Remember the plastic holds in the humidity and can make things soggy if too watered or NOT ENOUGH CIRCULATION! In the past I have not allows for good circulation so dampening off happens and one day the seedlings look good the next day rotted off. It was suggested a fan blowing ait around the seedlings once they were big enough to uncover would help.

Also being "Thrifty" I wouldn't leave my grow lights on past 12 hours and several other gardeners suggested 16 was better. Certainly having good frequency bulbs is important as well. A local hydroponics store near my showed me the newest in bulbs but they do no fit the older style ends of grow light setups. They did suggest a broad spectrum whit light as well as a good grow light. Check at a store near you for their suggestions of what is available in your area.

Happy germinating :flower:
Linda happily gardening

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emmdavies
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I will look into getting some lights for them.

I have a problem, some that have sprouted are still strong but others have suddenly collapsed and shriveled.

Here's a photo
Image

What happened? Is there any hope? :shock:

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rainbowgardener
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Most likely damping off, a fungal condition that baby seedlings are very vulnerable to in conditions of high moisture and low air circulation. Did we say those peat pots don't work very well and hold too much moisture?

If it is, then unfortunately there is no hope for them. Damping off can be prevented, but not cured.

Type damping off in the Google custom (site) search box above to find out more.

But even before the damping off hit, they weren't doing real well - leggy from lack of light.
Twitter account I manage for local Sierra Club: https://twitter.com/CherokeeGroupSC Facebook page I manage for them: https://www.facebook.com/groups/65310596576/ Come and find me and lots of great information, inspiration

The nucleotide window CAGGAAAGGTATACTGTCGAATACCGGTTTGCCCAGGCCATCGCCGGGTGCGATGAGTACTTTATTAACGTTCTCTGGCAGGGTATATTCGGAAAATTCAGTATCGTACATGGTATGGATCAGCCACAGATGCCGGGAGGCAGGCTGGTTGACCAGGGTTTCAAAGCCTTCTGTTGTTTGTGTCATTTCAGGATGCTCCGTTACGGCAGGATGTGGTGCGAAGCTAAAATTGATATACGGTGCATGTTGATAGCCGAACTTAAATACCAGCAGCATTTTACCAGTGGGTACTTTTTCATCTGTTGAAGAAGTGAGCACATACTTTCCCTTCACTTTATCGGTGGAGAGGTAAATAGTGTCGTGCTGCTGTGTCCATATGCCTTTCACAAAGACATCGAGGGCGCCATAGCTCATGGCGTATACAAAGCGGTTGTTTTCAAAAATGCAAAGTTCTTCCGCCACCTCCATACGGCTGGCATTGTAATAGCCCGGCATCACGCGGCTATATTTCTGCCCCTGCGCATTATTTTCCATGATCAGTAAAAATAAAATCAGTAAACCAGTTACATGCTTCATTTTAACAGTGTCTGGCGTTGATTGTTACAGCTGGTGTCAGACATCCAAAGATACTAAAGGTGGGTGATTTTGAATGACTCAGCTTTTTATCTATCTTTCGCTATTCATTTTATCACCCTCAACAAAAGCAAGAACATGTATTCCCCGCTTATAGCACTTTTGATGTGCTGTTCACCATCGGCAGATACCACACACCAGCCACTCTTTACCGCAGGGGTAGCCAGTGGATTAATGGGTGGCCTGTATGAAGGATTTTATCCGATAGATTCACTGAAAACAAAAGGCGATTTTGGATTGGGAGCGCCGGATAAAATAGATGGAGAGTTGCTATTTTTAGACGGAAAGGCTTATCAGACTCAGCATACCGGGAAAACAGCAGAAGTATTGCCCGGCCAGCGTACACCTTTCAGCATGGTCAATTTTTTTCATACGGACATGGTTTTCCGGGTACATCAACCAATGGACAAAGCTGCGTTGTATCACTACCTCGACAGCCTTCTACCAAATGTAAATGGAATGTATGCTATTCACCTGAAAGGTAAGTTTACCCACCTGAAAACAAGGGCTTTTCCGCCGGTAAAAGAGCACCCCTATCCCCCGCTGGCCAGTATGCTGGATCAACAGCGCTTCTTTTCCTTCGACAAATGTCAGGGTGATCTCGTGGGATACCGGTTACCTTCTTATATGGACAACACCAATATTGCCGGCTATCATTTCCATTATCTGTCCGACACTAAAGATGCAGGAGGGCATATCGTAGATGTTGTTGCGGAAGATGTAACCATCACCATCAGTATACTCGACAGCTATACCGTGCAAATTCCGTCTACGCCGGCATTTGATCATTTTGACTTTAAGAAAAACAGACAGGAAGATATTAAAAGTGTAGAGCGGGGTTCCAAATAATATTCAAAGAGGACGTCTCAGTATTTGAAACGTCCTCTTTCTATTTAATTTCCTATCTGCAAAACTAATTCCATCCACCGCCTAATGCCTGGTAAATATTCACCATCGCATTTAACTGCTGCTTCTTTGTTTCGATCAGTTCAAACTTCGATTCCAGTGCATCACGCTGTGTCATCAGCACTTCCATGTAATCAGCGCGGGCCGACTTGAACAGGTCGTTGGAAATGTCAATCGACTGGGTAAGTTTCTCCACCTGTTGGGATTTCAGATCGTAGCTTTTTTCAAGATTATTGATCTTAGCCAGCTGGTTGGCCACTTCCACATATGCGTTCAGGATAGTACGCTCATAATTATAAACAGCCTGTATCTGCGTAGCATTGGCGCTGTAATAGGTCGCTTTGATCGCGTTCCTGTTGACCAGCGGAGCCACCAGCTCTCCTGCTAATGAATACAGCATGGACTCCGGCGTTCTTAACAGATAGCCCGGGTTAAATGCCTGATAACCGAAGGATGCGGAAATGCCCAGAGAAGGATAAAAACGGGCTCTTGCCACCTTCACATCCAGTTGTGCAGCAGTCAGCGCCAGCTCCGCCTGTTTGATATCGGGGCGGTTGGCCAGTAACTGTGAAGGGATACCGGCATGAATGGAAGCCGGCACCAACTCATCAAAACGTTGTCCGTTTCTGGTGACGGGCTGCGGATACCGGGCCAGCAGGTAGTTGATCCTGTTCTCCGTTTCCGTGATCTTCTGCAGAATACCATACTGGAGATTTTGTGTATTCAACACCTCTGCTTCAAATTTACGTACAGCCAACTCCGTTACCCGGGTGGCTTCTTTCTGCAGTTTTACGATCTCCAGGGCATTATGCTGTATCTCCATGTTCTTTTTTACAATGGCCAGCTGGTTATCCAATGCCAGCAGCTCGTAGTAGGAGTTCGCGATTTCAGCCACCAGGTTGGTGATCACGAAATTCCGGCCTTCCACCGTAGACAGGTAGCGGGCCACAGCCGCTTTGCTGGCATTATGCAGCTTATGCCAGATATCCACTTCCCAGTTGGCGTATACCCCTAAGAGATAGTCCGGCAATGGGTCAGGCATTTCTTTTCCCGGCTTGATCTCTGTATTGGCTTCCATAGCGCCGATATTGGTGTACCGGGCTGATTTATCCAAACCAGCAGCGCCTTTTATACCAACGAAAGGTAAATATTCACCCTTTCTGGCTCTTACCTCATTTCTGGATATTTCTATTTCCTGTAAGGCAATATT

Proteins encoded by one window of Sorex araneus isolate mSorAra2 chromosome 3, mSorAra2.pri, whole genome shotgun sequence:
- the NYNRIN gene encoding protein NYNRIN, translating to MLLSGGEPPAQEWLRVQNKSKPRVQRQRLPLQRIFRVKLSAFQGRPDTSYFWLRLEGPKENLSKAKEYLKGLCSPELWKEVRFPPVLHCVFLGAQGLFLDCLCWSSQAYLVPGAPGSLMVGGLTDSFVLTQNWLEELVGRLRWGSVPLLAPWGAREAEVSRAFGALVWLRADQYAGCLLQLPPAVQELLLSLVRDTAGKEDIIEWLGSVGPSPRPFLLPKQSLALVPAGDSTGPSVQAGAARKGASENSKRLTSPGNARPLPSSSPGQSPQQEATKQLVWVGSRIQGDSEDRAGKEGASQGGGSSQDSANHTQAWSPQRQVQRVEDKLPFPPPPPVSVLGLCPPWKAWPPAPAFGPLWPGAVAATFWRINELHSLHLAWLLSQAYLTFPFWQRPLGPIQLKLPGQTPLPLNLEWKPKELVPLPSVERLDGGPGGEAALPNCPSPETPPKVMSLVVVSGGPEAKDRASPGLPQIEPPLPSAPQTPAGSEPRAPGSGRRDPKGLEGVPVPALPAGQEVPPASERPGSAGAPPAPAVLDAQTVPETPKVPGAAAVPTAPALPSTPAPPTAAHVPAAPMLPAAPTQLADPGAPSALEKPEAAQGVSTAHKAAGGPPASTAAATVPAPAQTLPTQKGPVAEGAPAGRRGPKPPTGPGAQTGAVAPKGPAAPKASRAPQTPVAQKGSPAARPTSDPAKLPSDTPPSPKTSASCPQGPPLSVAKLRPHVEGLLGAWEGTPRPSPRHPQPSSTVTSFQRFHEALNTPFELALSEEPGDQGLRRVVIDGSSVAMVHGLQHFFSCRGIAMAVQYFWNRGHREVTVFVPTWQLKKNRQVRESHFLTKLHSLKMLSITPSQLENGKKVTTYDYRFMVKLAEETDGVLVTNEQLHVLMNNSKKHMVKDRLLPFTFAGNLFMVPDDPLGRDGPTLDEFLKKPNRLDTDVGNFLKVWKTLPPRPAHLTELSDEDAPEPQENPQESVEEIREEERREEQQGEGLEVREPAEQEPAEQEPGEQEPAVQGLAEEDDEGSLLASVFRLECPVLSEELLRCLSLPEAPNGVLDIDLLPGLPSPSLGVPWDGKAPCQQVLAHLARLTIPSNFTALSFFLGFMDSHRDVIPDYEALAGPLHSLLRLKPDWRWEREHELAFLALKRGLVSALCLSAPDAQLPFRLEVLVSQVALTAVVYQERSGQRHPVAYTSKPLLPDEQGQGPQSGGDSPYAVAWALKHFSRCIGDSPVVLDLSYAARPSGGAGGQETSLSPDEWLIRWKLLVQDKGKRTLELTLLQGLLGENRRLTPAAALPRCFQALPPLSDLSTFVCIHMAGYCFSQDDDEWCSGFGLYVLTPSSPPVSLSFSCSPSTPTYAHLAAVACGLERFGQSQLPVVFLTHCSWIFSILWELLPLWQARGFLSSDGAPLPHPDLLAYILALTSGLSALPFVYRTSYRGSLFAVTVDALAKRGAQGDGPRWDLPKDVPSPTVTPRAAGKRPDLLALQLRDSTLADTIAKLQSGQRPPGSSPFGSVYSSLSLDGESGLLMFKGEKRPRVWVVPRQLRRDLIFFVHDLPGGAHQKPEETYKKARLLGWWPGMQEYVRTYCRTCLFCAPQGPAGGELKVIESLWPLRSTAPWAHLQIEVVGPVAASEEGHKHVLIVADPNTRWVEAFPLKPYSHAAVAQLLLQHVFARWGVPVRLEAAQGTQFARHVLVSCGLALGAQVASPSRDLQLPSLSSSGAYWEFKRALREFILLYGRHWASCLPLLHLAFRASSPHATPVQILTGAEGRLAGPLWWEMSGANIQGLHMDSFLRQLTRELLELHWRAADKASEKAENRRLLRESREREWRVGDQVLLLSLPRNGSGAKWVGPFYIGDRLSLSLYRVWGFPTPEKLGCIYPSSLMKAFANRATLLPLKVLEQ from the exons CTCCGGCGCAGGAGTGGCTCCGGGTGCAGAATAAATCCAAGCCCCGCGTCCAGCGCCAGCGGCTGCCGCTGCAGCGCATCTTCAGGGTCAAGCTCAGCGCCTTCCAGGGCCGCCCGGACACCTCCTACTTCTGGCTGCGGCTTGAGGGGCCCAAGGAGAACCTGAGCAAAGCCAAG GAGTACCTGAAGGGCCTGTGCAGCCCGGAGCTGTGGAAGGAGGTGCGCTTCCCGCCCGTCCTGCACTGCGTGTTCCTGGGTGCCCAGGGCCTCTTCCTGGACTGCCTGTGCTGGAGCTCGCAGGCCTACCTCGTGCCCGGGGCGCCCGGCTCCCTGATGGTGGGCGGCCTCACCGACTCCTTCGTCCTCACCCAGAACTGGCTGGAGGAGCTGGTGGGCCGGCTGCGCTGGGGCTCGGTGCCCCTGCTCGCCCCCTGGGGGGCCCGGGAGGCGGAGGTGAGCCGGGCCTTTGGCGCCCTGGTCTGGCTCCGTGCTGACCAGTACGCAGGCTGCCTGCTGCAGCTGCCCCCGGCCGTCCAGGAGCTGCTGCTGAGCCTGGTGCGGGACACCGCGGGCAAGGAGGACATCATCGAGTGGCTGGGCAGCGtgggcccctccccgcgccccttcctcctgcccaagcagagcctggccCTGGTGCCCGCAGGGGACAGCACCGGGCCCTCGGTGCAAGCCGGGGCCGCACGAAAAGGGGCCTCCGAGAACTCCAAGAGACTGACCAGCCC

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emmdavies
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They didn't have lack of light, they had plenty of light. Which is what I think the problem was. They are sitting in a south facing window and I think they "dried out" even though I have been watering them just enough. I think this is what happened because one of the strongest and tallest sprouts started to look like the others and I moved it out of direct sunlight and into a part of the window where there was shade from the frame in the window, but it was still sunny. A few hours later I checked on it and it was standing tall and healthy again.

So I pulled the blinds down, cracked them a bit so there is still sunshine but not direct enough to "fry" them and I watered what needed to be watered.

I don't think there's hope for the ones that are all shriveled up, but we'll see what happens.

You live and you learn I guess! :roll:

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applestar
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The peat pot dehydrates and wicks the moisture right out of the seed starting mix, especially if the mix is also mostly peat.

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emmdavies
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I decided to give up on the peat pots and start over. :?

I don't know if they are the cause (probably) or what but all my sprouts shriveled up and died. :(

I'm starting over in recycled coffee cans and flower pots that I had lying around.

I'll post if I have any more issues!

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emmdavies
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Re: HELP! Seedling failure.

They are all sprouting and doing well in the new containers I sowed them in! I think it really was the peat containers that was killing them.
Now I have them in some small pots and recycled coffee containers as well as one recycled clementine box.

:D

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applestar
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Re: HELP! Seedling failure.

:clap: Yay! Good luck! :-()